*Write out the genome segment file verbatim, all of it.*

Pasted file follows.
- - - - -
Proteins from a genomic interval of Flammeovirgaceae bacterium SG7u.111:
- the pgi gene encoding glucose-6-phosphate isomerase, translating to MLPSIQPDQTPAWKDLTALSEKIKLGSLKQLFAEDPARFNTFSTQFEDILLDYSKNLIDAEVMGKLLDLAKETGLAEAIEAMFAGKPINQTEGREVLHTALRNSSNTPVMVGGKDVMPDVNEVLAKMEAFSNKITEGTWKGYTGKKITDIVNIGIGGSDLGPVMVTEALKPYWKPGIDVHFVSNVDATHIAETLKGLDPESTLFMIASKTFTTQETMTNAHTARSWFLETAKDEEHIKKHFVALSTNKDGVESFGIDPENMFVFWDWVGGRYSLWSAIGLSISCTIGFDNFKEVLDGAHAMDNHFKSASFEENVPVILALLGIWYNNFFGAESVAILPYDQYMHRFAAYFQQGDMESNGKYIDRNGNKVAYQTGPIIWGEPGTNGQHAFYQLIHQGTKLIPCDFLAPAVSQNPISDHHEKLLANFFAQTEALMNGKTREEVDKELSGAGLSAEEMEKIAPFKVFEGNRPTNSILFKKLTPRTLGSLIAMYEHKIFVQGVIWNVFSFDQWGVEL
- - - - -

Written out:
Proteins from a genomic interval of Flammeovirgaceae bacterium SG7u.111:
- the pgi gene encoding glucose-6-phosphate isomerase, translating to MLPSIQPDQTPAWKDLTALSEKIKLGSLKQLFAEDPARFNTFSTQFEDILLDYSKNLIDAEVMGKLLDLAKETGLAEAIEAMFAGKPINQTEGREVLHTALRNSSNTPVMVGGKDVMPDVNEVLAKMEAFSNKITEGTWKGYTGKKITDIVNIGIGGSDLGPVMVTEALKPYWKPGIDVHFVSNVDATHIAETLKGLDPESTLFMIASKTFTTQETMTNAHTARSWFLETAKDEEHIKKHFVALSTNKDGVESFGIDPENMFVFWDWVGGRYSLWSAIGLSISCTIGFDNFKEVLDGAHAMDNHFKSASFEENVPVILALLGIWYNNFFGAESVAILPYDQYMHRFAAYFQQGDMESNGKYIDRNGNKVAYQTGPIIWGEPGTNGQHAFYQLIHQGTKLIPCDFLAPAVSQNPISDHHEKLLANFFAQTEALMNGKTREEVDKELSGAGLSAEEMEKIAPFKVFEGNRPTNSILFKKLTPRTLGSLIAMYEHKIFVQGVIWNVFSFDQWGVEL